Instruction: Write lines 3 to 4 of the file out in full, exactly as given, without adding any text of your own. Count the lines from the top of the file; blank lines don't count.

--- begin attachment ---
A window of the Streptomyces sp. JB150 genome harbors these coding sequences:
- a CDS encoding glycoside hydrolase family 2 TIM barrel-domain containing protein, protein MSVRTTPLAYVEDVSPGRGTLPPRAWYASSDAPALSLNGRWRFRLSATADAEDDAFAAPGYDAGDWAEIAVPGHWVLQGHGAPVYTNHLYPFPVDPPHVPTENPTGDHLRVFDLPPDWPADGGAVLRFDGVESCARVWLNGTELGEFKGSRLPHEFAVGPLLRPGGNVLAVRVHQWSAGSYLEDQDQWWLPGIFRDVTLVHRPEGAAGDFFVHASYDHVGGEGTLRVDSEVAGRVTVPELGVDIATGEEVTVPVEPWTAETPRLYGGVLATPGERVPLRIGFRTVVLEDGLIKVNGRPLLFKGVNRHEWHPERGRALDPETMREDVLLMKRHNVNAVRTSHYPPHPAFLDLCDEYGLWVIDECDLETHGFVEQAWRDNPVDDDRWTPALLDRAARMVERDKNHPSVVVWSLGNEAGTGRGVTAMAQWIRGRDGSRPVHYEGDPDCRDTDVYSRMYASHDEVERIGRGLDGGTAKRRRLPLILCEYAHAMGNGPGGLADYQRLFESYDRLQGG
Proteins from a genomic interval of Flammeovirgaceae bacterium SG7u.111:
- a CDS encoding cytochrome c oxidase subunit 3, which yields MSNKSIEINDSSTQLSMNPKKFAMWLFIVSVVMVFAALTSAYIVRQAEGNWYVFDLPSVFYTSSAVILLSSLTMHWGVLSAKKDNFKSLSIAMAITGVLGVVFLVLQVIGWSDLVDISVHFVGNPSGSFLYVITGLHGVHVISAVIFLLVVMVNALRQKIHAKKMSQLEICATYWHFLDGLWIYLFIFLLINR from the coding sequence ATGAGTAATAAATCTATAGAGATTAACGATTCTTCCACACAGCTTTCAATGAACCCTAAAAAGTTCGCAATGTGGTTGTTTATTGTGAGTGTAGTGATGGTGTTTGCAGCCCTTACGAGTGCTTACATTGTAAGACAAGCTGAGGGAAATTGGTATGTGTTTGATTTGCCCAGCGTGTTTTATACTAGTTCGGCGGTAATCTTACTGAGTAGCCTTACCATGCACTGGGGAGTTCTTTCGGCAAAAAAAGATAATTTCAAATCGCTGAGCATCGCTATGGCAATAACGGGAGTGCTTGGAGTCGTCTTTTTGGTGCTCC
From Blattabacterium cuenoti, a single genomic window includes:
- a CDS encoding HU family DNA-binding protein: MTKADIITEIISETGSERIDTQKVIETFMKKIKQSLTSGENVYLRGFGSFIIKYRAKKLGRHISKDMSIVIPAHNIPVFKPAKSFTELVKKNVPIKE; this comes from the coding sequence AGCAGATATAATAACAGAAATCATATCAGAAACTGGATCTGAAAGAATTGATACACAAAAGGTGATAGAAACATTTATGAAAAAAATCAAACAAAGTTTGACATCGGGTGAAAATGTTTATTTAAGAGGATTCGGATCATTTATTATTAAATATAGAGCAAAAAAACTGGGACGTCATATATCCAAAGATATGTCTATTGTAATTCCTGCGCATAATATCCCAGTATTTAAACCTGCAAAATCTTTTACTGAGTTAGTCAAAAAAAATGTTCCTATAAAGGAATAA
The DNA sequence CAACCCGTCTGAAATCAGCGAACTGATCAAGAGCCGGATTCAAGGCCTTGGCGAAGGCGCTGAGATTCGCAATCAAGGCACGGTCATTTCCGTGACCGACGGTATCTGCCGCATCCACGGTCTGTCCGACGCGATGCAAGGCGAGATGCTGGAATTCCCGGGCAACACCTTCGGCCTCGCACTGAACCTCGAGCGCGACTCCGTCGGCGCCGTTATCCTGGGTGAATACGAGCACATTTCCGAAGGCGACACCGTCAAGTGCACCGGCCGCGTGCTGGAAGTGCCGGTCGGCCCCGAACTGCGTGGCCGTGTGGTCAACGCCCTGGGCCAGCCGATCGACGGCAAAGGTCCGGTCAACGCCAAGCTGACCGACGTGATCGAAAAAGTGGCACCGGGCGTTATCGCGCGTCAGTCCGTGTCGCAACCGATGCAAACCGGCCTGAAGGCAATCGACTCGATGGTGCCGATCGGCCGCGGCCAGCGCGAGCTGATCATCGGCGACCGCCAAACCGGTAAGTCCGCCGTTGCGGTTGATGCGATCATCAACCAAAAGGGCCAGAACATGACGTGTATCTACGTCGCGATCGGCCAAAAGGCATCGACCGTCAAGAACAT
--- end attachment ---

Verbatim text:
Proteins from a genomic interval of Flammeovirgaceae bacterium SG7u.111:
- a CDS encoding cytochrome c oxidase subunit 3, which yields MSNKSIEINDSSTQLSMNPKKFAMWLFIVSVVMVFAALTSAYIVRQAEGNWYVFDLPSVFYTSSAVILLSSLTMHWGVLSAKKDNFKSLSIAMAITGVLGVVFLVLQVIGWSDLVDISVHFVGNPSGSFLYVITGLHGVHVISAVIFLLVVMVNALRQKIHAKKMSQLEICATYWHFLDGLWIYLFIFLLINR from the coding sequence ATGAGTAATAAATCTATAGAGATTAACGATTCTTCCACACAGCTTTCAATGAACCCTAAAAAGTTCGCAATGTGGTTGTTTATTGTGAGTGTAGTGATGGTGTTTGCAGCCCTTACGAGTGCTTACATTGTAAGACAAGCTGAGGGAAATTGGTATGTGTTTGATTTGCCCAGCGTGTTTTATACTAGTTCGGCGGTAATCTTACTGAGTAGCCTTACCATGCACTGGGGAGTTCTTTCGGCAAAAAAAGATAATTTCAAATCGCTGAGCATCGCTATGGCAATAACGGGAGTGCTTGGAGTCGTCTTTTTGGTGCTCC